Charis Grand Concert

Charis Grand Concert, Cutaway

The Grand Concert is one of two models available from engineer-turned-luthier Bill Wise's Charis Guitars. Bill's dedication to craftsmanship and tonal excellence are readily apparent in his work. This particularly stunning Charis is a Grand Concert Cutaway, featuring a back and sides made with beautifully figured Ziricote, paired with a Master Grade Engelmann Spruce top. A Florentine cutaway adds to the visual apppeal, while providing easy access to the higher frets. The body and fingerboard are bound with Ebony, and the fingeboard itself is inlaid with a Dove motif, in mother of pearl. The neck is built as a five-piece laminate, with Mahogany toward the edges, a strip of Maple down the middle, and what I believe might be Ziricote as the third layer, in between. The combination of the laminated neck, the highly figured back, and all the fine purfling and mitering result in a splendid, elegant visual experience.

The truss rod cover is made from Ziricote, and the fretboard and bridge are of Ebony. Paua Abalone adorns the rosette, and forms the top trim. Chrome Schaller tuners with Ebony buttons provide a suitable crown.

This guitar is in otherwise excellent to mint condition, but it has developed a few finish cracks in the area of the tail block. Observant Imagine Guitars readers will notice that I had this instrument up for sale a few months back. It was taken down when I noticed the finish checks. This guitar has spent the last two months in the possession of my trusted tech/luthier, while we formulated our plan for stabilizing and possibly restoring the finish. We ultimately decided to stabilize the finish checks with jet, but to avoid refinishing the affected area (avoiding a refinish is always my preference.) So the end result is that there are five or so hairline checks in the finish that run laterally out from the tail stripe (parallel to the top.) This instrument has a pretty sizeable tail block (about 5-6" wide!) and the checks do not extend beyond it. Our best guess is that differing expansion rates of the 'free' Ziricote vs. the Ziricote attached to the tailblock stressed the finish, causing it to crack. I will have detailed pictures posted soon.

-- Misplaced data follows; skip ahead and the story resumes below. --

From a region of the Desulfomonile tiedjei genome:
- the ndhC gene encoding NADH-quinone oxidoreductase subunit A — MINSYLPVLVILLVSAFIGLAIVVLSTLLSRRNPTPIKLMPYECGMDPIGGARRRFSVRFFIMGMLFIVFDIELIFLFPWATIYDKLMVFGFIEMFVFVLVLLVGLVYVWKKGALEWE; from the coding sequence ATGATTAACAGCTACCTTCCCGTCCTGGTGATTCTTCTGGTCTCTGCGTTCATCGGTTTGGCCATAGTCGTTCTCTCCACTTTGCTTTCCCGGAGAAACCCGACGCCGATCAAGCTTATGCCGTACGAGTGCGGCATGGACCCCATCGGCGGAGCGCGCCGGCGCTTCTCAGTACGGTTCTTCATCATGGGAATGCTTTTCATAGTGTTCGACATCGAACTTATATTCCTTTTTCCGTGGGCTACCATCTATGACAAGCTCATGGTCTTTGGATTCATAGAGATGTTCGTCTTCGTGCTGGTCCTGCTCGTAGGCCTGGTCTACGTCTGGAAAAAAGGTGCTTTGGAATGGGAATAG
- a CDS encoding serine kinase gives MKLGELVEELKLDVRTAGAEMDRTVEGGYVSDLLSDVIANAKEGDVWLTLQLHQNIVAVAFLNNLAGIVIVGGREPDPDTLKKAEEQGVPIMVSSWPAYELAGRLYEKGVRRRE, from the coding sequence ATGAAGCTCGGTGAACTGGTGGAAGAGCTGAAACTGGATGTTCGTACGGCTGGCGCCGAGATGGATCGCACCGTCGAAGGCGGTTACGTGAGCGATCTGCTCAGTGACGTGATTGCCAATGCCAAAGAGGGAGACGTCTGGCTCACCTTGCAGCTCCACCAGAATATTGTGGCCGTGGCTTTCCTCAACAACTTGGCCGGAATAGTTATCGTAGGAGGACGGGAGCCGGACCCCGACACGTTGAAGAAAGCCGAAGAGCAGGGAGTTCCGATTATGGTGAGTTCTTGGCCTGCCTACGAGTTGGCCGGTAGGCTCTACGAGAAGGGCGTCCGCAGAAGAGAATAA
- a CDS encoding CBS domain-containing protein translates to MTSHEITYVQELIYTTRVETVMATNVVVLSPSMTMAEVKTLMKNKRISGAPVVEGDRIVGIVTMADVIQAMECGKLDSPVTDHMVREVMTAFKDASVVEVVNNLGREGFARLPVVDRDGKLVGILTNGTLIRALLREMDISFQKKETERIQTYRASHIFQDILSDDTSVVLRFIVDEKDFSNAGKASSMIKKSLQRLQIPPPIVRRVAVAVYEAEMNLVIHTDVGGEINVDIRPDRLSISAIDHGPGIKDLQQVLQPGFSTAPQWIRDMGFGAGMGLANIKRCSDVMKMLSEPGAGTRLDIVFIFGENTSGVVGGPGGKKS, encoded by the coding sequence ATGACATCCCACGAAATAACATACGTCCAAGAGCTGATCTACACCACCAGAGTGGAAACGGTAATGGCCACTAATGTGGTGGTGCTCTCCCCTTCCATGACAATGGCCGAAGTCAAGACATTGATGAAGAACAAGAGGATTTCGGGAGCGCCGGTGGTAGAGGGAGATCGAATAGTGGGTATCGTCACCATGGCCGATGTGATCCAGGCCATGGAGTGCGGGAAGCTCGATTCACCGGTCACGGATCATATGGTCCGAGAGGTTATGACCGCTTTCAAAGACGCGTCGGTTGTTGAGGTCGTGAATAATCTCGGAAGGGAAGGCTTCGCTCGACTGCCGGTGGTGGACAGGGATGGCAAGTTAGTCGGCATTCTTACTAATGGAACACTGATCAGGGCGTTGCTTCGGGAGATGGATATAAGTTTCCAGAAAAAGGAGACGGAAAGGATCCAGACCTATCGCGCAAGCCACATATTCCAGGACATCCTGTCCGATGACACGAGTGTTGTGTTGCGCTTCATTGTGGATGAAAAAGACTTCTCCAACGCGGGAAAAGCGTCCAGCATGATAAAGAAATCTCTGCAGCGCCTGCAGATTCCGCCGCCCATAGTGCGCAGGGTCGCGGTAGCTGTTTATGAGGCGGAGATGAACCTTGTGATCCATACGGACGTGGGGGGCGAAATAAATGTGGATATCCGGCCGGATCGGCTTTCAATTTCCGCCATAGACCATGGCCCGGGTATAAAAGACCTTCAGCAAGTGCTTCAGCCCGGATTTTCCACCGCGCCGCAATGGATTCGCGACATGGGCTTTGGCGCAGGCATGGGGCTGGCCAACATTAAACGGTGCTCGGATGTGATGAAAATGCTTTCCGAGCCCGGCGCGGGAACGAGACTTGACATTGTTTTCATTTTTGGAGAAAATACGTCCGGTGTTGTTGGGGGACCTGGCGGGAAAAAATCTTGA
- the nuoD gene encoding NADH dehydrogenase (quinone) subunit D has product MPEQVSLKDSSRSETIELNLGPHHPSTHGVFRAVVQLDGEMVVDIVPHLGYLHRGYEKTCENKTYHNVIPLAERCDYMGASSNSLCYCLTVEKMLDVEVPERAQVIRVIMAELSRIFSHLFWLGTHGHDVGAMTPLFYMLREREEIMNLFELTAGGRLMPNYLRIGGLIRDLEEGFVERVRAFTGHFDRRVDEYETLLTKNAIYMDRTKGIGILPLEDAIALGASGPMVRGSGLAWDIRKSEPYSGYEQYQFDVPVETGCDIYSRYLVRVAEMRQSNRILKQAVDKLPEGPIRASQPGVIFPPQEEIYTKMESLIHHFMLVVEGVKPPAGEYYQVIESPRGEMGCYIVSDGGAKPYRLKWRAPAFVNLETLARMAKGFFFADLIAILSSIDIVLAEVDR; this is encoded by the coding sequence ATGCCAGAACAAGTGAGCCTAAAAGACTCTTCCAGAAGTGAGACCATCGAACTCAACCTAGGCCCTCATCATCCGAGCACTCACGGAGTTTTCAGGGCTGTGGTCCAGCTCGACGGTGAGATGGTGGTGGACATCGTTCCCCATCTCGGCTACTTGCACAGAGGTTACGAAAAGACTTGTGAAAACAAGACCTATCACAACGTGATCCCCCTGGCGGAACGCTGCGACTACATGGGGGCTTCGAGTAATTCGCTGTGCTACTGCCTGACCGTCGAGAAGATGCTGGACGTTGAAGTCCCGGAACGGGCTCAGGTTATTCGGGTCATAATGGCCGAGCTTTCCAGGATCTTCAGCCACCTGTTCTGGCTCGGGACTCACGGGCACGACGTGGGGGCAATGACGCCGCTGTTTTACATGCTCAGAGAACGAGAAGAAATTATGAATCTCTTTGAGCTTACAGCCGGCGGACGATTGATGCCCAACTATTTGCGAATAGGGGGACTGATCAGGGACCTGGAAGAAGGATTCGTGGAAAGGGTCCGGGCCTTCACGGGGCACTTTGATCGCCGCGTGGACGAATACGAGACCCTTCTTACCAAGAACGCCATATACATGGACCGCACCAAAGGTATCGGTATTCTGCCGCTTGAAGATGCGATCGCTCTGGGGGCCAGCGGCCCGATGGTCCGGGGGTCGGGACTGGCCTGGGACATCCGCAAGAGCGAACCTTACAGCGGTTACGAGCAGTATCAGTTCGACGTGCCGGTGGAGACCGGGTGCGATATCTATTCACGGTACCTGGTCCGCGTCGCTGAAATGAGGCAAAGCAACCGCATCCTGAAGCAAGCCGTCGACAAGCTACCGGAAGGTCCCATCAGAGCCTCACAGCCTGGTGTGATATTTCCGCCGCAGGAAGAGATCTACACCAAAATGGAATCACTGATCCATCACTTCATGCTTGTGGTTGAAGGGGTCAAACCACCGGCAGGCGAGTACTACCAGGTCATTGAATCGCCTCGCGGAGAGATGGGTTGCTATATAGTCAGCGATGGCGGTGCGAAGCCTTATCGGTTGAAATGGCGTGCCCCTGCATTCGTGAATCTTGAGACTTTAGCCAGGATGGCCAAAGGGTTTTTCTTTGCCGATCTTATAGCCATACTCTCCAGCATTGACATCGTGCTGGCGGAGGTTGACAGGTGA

Includes Calton deluxe flight case.
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